Analysis of Cancer Registry Data
- Costs for data access
- Staff time
- Data use agreement and other registry requirements
- Barriers to accessing data
- Wait time for accessing data
- Estimated incidence and burden of hereditary cancers
- Data for program planning
Analyzing cancer registry data can help states estimate the incidence and burden of cancers, including those that may increase risk of carrying a pathogenic mutation. State health departments can develop criteria to query their registry data using national recommendations, such as those outlined by the United States Preventive Services Task Force (USPSTF) and the National Comprehensive Cancer Network (NCCN). These guidelines provide personal and family history criteria that can help states estimate the number of newly diagnosed cancer patients who may be at increased risk for carrying a pathogenic genetic mutation and may have benefitted from genetic counseling and testing as part of their diagnostic process. Findings can be used in health education materials, for policy and systems change activities, or to tailor activities to the needs of each state.
The resources needed to analyze cancer registry data may depend on states’ policies for access to and analysis of data. Some cancer registries charge fees for data access and analysis, require data use agreements, or have other requirements (for example, the submission and approval of data analysis plans). Some have specific requirements for accessing, using, and presenting cancer registry data. For example, cancer registries may have policies based on level of geography, suppression of small cell sizes, stratification by key variables such as race or ethnicity, and presentation of results.
Michigan analyzed its state cancer registry data annually to monitor annual rates and trends of cancer incidence and deaths that may be associated with Hereditary Breast and Ovarian Cancer syndrome (HBOC) and Lynch syndrome (LS) based on NCCN guidelines. These analyses allowed Michigan to understand its state’s hereditary cancer burden, assess disparities, and measure the program’s impact over time. The state genomics program paid a nominal fee for data access and submitted an annual data use agreement. The approval process took 6 to 8 weeks. Epidemiologist and cancer registry staff time were necessary to clean and analyze data and disseminate results.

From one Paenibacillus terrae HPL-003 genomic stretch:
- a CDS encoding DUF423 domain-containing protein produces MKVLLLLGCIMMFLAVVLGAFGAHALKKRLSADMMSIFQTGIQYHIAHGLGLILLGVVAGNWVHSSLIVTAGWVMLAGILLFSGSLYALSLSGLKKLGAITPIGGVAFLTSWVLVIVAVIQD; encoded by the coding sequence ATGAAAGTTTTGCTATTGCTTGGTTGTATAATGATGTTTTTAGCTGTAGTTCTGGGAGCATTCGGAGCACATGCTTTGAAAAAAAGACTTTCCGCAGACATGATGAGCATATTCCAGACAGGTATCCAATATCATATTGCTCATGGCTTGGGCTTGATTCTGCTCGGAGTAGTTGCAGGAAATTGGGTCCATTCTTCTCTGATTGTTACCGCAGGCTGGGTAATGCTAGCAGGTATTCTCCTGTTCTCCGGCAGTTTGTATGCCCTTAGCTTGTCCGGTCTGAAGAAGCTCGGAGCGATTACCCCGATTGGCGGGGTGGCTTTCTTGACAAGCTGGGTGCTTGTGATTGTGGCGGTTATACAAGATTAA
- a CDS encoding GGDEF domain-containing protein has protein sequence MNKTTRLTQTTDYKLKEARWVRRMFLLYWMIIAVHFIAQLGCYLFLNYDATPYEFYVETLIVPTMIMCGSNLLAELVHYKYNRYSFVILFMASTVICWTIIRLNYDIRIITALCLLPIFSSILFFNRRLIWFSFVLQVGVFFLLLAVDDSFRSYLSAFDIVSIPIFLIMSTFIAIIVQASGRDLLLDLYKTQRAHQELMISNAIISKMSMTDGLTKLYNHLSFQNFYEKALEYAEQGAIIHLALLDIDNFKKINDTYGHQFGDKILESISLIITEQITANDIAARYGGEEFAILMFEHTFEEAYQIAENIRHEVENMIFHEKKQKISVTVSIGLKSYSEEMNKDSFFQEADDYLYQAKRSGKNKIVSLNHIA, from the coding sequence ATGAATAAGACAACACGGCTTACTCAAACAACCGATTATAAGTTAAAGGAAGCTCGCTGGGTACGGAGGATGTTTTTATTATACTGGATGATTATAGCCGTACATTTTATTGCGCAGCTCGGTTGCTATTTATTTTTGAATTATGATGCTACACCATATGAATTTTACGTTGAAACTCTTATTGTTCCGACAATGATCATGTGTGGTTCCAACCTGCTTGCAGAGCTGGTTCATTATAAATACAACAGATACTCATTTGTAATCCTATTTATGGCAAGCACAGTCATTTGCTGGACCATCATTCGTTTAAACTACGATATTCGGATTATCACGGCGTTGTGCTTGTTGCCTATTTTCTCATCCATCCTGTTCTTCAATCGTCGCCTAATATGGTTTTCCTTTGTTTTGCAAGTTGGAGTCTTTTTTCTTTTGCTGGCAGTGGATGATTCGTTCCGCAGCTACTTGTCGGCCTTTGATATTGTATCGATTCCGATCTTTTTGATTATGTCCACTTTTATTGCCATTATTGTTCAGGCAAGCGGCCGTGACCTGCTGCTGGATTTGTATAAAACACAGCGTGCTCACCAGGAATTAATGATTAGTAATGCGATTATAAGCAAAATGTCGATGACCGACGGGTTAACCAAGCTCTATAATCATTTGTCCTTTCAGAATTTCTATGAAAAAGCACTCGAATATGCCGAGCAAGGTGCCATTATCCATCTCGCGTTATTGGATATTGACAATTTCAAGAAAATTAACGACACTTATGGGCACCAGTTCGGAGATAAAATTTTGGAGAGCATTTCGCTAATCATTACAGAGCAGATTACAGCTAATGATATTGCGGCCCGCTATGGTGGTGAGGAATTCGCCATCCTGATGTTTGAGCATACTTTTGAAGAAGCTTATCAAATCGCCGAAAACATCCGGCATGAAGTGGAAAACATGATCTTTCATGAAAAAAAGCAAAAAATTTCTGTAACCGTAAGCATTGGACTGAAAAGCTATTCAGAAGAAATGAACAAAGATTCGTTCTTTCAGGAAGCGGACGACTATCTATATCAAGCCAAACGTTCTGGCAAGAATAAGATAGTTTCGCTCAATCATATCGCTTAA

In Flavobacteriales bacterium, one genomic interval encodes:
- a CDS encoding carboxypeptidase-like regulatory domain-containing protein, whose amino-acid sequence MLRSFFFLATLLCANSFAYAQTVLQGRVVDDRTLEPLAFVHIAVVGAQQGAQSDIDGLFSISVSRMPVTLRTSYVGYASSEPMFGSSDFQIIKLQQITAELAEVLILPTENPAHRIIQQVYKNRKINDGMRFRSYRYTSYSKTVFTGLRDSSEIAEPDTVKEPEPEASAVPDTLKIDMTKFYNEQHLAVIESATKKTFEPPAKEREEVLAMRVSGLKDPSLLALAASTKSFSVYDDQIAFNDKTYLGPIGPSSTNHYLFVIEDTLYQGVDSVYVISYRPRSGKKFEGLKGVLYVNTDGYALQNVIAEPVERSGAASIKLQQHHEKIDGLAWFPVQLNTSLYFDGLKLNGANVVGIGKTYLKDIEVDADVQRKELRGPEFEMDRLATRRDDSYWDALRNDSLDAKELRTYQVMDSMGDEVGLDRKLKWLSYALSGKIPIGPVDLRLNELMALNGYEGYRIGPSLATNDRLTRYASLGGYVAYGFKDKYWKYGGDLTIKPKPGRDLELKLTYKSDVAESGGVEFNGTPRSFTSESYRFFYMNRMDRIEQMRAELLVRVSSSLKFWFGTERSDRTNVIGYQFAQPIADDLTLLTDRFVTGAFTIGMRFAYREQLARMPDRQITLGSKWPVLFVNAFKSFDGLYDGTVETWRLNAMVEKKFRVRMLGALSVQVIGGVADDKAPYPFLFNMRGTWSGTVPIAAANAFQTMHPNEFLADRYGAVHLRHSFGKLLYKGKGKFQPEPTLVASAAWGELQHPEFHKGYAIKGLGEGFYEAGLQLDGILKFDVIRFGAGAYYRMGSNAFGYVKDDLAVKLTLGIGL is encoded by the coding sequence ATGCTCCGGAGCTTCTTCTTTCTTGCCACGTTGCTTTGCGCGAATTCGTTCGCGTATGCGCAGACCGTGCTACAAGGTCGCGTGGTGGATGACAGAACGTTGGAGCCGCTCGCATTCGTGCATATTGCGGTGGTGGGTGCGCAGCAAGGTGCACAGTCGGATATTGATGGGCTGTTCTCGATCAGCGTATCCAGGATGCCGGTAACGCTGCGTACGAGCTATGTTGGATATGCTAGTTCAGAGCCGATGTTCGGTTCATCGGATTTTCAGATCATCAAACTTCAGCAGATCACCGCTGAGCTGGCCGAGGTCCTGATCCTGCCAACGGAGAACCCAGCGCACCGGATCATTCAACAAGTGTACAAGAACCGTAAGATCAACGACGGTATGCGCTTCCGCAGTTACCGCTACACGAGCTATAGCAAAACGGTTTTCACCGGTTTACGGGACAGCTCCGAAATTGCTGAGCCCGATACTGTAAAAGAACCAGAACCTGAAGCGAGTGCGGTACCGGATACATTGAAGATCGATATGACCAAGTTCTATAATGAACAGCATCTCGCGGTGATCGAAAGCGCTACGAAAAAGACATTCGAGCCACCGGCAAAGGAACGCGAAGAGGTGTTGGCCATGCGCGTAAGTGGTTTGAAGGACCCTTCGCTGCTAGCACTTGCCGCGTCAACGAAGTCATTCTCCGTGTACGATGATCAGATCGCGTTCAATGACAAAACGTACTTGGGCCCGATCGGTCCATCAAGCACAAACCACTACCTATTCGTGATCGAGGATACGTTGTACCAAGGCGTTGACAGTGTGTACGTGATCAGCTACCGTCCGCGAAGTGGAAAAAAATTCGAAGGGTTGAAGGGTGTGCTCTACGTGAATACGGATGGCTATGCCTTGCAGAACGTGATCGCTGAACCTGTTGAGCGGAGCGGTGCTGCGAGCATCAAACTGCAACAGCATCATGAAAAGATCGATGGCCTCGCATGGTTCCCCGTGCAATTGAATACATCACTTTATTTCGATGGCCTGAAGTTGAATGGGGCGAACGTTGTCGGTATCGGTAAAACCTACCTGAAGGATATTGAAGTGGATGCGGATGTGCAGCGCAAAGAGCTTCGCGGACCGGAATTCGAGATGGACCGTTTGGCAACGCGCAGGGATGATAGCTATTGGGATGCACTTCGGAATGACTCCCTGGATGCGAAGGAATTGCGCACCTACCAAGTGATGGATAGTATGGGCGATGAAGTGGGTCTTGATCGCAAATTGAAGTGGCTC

Each year Michigan analyzed the data, created a report [PDF-1.1MB] and shared it broadly with internal and external partners. Through presentations at scientific conferences and meetings, the program shared its findings with broader audiences. The data were also used for program planning. For example, findings were used to target educational activities to populations living in geographic areas that had the highest HBOC and LS burdens.
Colorado developed a SAS software program to analyze data to determine which patients met NCCN guidelines for referral to genetic counseling based on risk criteria for HBOC and LS (see criteria below). Required resources included staff time to consult with clinical experts, review NCCN guidelines, develop and run the program, and analyze the data. Staff reviewed the NCCN guidelines with clinical experts periodically to ensure the program was using the most up-to-date information. The state worked with genetic counselors, and genomics and cancer registry staff at the health department to complete this effort.
Criteria for HBOC
- Breast cancer ≤50
- Two breast cancer primaries
- Breast cancer ≤60 that is triple negative for EP/PR/HER2
- Male breast cancer
- Ovarian cancer at any age (epithelial non-mucinous)
- Metastatic prostate cancer (Summary Stage 4–7)
- Ashkenazi Jewish descent with breast, ovarian, or pancreatic cancer at any age
- Breast and pancreatic cancer at any age
Criteria for LS
- Colorectal cancer (CRC) or endometrial cancer <50
- CRC or endometrial cancer at any age that is MSI unstable or MMR gene deficient
- CRC or endometrial cancer with metachronous or synchronous LS associated cancer*
*CRC, endometrial, gastric, ovarian, pancreas, ureter and renal pelvis, brain (usually glioblastoma), small intestine, as well as sebaceous adenoma, sebaceous carcinoma and keratoacanthomas as seen in Muir-Torre Syndrome.
Since the Colorado Cancer Genomics Program is housed within the state cancer registry at the Colorado Department of Public Health and Environment, it did not have any challenges in accessing the data. Analyzing state registry data using the program helped inform Colorado’s activities and approaches to educating providers and creating systems change to improve access to genetic counseling and testing. Findings were included in presentations and educational resources, such as the number of breast, ovarian, colorectal, and endometrial cancers diagnosed each year and the number expected to be associated with an inherited mutation. Data were also shared with reporting health systems to encourage systems change in referral practices through feedback interventions.